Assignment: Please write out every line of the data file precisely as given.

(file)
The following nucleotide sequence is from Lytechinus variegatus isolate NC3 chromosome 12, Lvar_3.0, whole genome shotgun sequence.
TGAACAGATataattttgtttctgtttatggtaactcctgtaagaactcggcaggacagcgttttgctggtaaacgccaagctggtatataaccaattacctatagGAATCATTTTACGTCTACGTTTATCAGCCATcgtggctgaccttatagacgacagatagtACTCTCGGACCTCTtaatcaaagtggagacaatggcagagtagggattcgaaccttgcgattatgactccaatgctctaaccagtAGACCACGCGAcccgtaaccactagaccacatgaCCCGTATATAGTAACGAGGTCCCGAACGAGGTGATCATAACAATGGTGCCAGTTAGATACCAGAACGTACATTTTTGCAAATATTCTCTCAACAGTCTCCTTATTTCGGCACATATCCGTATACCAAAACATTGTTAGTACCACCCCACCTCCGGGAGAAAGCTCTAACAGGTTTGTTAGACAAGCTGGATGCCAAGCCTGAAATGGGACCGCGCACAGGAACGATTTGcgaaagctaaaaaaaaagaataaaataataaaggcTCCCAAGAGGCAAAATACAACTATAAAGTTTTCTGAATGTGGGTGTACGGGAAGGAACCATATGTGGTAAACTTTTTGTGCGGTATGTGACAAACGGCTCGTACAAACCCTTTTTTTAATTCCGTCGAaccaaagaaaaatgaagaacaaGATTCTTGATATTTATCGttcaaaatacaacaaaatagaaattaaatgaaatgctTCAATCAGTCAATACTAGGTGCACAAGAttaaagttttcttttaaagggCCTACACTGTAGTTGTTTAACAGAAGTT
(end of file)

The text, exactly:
The following nucleotide sequence is from Lytechinus variegatus isolate NC3 chromosome 12, Lvar_3.0, whole genome shotgun sequence.
TGAACAGATataattttgtttctgtttatggtaactcctgtaagaactcggcaggacagcgttttgctggtaaacgccaagctggtatataaccaattacctatagGAATCATTTTACGTCTACGTTTATCAGCCATcgtggctgaccttatagacgacagatagtACTCTCGGACCTCTtaatcaaagtggagacaatggcagagtagggattcgaaccttgcgattatgactccaatgctctaaccagtAGACCACGCGAcccgtaaccactagaccacatgaCCCGTATATAGTAACGAGGTCCCGAACGAGGTGATCATAACAATGGTGCCAGTTAGATACCAGAACGTACATTTTTGCAAATATTCTCTCAACAGTCTCCTTATTTCGGCACATATCCGTATACCAAAACATTGTTAGTACCACCCCACCTCCGGGAGAAAGCTCTAACAGGTTTGTTAGACAAGCTGGATGCCAAGCCTGAAATGGGACCGCGCACAGGAACGATTTGcgaaagctaaaaaaaaagaataaaataataaaggcTCCCAAGAGGCAAAATACAACTATAAAGTTTTCTGAATGTGGGTGTACGGGAAGGAACCATATGTGGTAAACTTTTTGTGCGGTATGTGACAAACGGCTCGTACAAACCCTTTTTTTAATTCCGTCGAaccaaagaaaaatgaagaacaaGATTCTTGATATTTATCGttcaaaatacaacaaaatagaaattaaatgaaatgctTCAATCAGTCAATACTAGGTGCACAAGAttaaagttttcttttaaagggCCTACACTGTAGTTGTTTAACAGAAGTT